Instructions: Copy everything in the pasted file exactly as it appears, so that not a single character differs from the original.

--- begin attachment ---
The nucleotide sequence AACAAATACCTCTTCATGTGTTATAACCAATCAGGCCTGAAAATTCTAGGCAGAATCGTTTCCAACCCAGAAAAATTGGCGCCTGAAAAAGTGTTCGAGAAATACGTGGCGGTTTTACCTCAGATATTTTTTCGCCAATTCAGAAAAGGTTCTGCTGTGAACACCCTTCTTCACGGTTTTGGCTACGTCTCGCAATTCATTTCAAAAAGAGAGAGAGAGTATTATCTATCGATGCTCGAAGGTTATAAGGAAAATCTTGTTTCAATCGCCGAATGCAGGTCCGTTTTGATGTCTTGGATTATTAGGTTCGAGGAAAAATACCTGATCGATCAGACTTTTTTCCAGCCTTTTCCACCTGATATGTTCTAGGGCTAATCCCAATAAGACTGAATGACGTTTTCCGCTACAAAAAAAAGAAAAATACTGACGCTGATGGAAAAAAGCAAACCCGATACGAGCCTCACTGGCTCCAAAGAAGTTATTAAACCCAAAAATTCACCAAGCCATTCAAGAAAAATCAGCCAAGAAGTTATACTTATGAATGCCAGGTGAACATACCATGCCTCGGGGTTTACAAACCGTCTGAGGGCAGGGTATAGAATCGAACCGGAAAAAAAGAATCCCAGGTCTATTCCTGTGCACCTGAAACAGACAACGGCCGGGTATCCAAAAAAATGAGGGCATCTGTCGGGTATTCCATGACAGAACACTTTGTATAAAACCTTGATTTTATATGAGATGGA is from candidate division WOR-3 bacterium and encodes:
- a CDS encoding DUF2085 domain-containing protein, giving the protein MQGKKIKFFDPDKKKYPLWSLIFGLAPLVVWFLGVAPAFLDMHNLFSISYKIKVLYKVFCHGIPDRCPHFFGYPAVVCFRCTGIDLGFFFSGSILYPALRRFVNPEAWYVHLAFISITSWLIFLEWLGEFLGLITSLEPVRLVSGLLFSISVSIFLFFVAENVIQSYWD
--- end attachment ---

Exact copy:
The nucleotide sequence AACAAATACCTCTTCATGTGTTATAACCAATCAGGCCTGAAAATTCTAGGCAGAATCGTTTCCAACCCAGAAAAATTGGCGCCTGAAAAAGTGTTCGAGAAATACGTGGCGGTTTTACCTCAGATATTTTTTCGCCAATTCAGAAAAGGTTCTGCTGTGAACACCCTTCTTCACGGTTTTGGCTACGTCTCGCAATTCATTTCAAAAAGAGAGAGAGAGTATTATCTATCGATGCTCGAAGGTTATAAGGAAAATCTTGTTTCAATCGCCGAATGCAGGTCCGTTTTGATGTCTTGGATTATTAGGTTCGAGGAAAAATACCTGATCGATCAGACTTTTTTCCAGCCTTTTCCACCTGATATGTTCTAGGGCTAATCCCAATAAGACTGAATGACGTTTTCCGCTACAAAAAAAAGAAAAATACTGACGCTGATGGAAAAAAGCAAACCCGATACGAGCCTCACTGGCTCCAAAGAAGTTATTAAACCCAAAAATTCACCAAGCCATTCAAGAAAAATCAGCCAAGAAGTTATACTTATGAATGCCAGGTGAACATACCATGCCTCGGGGTTTACAAACCGTCTGAGGGCAGGGTATAGAATCGAACCGGAAAAAAAGAATCCCAGGTCTATTCCTGTGCACCTGAAACAGACAACGGCCGGGTATCCAAAAAAATGAGGGCATCTGTCGGGTATTCCATGACAGAACACTTTGTATAAAACCTTGATTTTATATGAGATGGA is from candidate division WOR-3 bacterium and encodes:
- a CDS encoding DUF2085 domain-containing protein, giving the protein MQGKKIKFFDPDKKKYPLWSLIFGLAPLVVWFLGVAPAFLDMHNLFSISYKIKVLYKVFCHGIPDRCPHFFGYPAVVCFRCTGIDLGFFFSGSILYPALRRFVNPEAWYVHLAFISITSWLIFLEWLGEFLGLITSLEPVRLVSGLLFSISVSIFLFFVAENVIQSYWD